The beauty of lunar water is that it may prove to be remarkably easy to harvest with robotic technologies. ESA already has plans to demonstrate this through a proposed mission called Heracles. By utilizing a new NASA-led space station around the moon, the Gateway, which is slated for construction in 2024, astronauts can tele-operate a rover and collect lunar samples for eventual return to Earth. What’s more, many of the transportation companies that intend to fly to the moon within the next few years seek to demonstrate roving capability once on the surface. This means that within the next decade there may be tens of companies with the ability to harvest water robotically in preparation for the return of humans to the surface.
A mission profile which relies heavily on precursor robotic utilization, although perhaps not as exciting as watching a human bounce gleefully across the dusty lunar surface in low gravity, will reduce risks for astronauts. If enough water can be harvested in advance by their robotic companions, astronauts can arrive at a rudimentary base with preliminary supplies, thereby reducing the amount of propellant used at every step in the mission.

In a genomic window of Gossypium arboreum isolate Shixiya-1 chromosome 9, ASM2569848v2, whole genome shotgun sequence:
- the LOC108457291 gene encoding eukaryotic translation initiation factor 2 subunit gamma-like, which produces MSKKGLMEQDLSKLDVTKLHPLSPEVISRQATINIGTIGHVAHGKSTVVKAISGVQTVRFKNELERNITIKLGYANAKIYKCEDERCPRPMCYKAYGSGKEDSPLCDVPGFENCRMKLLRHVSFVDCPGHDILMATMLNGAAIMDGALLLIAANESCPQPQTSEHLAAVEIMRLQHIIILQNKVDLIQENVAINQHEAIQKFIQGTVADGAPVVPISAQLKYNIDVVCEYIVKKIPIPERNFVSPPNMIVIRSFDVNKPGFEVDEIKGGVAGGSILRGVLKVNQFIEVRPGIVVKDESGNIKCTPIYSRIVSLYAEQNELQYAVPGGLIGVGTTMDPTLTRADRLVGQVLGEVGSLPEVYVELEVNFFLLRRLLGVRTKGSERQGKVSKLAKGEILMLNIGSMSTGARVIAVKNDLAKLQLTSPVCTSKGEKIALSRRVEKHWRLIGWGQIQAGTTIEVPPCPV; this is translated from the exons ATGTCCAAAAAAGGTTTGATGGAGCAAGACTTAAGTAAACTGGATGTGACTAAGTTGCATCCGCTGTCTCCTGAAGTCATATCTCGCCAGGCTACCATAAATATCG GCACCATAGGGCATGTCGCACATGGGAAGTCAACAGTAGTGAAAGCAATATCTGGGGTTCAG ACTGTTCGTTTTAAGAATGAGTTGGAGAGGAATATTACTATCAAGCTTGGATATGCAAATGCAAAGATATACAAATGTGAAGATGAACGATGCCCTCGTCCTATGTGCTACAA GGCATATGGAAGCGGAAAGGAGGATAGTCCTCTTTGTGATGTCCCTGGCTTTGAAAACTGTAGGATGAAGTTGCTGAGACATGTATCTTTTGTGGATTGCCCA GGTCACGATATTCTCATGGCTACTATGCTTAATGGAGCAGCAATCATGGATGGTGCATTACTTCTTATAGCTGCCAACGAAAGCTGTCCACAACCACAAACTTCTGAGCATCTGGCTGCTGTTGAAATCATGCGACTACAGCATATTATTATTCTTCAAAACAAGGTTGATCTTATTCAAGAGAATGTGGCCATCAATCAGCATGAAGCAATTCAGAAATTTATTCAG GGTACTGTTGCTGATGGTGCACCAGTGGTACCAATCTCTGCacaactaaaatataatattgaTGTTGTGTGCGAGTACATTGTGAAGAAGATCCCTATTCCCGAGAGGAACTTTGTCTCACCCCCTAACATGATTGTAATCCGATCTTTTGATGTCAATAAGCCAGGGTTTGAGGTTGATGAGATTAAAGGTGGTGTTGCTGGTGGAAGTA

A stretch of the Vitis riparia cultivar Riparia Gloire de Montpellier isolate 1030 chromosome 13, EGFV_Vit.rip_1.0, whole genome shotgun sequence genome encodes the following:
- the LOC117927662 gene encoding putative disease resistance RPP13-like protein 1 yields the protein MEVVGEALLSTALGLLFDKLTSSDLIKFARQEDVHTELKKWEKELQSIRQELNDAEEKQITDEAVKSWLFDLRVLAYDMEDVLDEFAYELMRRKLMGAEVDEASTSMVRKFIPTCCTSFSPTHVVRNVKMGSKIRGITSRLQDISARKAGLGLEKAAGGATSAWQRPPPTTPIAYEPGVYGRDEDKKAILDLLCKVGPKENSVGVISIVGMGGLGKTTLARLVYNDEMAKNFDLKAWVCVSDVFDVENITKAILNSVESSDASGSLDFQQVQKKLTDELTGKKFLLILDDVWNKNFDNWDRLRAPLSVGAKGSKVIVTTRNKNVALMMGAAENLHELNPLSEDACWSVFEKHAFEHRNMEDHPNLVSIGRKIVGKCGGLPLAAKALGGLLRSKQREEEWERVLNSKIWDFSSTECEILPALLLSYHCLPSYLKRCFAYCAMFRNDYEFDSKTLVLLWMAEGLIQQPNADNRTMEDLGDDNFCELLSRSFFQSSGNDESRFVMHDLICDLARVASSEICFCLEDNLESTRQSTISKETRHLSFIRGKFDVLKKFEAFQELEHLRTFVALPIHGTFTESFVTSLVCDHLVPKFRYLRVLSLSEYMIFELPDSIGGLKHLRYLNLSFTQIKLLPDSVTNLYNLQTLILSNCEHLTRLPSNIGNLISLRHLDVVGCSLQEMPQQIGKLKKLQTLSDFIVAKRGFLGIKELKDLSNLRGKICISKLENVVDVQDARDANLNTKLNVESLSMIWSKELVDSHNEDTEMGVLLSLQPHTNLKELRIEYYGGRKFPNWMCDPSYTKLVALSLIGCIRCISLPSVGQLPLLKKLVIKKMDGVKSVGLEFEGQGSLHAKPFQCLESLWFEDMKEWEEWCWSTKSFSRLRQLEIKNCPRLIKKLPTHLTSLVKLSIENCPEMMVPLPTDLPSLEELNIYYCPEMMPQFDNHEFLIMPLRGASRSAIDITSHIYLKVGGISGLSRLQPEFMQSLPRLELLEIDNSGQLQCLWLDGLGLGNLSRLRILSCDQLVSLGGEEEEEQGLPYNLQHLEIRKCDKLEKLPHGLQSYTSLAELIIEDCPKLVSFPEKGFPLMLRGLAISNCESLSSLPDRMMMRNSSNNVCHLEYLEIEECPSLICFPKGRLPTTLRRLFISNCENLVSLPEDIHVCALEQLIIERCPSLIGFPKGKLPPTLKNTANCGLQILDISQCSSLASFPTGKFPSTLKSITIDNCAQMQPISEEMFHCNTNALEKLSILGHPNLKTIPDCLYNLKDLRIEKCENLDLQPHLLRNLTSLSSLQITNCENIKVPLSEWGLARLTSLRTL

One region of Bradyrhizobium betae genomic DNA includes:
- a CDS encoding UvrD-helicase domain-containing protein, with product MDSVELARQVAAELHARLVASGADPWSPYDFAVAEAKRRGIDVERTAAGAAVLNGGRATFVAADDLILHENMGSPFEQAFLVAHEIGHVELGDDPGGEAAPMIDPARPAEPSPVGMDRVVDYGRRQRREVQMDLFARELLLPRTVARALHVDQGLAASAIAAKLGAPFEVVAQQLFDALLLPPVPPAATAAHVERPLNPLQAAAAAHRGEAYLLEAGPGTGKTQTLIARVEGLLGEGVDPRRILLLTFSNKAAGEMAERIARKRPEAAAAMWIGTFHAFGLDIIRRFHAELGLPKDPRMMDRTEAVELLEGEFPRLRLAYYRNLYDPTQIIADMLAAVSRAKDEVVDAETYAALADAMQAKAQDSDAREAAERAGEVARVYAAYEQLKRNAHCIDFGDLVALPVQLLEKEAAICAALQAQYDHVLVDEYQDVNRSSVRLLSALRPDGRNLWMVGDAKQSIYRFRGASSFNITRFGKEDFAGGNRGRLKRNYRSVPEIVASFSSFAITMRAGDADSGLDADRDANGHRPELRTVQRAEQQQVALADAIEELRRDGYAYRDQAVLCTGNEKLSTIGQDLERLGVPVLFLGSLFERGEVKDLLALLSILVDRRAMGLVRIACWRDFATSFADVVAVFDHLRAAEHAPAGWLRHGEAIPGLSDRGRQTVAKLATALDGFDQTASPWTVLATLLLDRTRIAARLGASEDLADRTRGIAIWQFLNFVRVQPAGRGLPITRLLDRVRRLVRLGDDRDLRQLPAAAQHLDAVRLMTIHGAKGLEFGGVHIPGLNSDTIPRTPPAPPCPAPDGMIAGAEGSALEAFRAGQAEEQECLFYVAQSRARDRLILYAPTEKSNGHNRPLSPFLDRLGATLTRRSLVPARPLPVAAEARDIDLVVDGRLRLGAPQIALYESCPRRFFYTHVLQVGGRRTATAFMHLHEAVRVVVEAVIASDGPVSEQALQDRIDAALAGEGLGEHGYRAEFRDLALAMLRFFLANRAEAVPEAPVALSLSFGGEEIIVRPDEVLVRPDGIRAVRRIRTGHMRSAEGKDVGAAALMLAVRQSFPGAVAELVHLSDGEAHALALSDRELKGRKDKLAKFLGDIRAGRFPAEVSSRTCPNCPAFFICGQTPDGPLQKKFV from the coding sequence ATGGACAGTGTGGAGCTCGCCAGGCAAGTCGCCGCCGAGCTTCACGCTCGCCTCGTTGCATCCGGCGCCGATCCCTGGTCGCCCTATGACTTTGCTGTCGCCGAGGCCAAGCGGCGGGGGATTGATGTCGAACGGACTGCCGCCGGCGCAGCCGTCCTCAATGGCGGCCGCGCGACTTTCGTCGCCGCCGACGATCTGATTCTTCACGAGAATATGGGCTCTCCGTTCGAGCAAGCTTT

With access to lunar ice, we can finally realize our vision of sustainable, affordable expansion beyond low Earth orbit. Of course, the most obvious examples of this are purifying lunar ice through a simple boil-off procedure into drinking water. Or one could use solar arrays to harness the sun’s energy to electrolyze the ice and form oxygen for astronauts to breathe; a practice which is already commonplace aboard the International Space Station. Water will allow us to begin cultivating fresh food, which will have huge benefits for astronaut’s physical and mental health during future missions.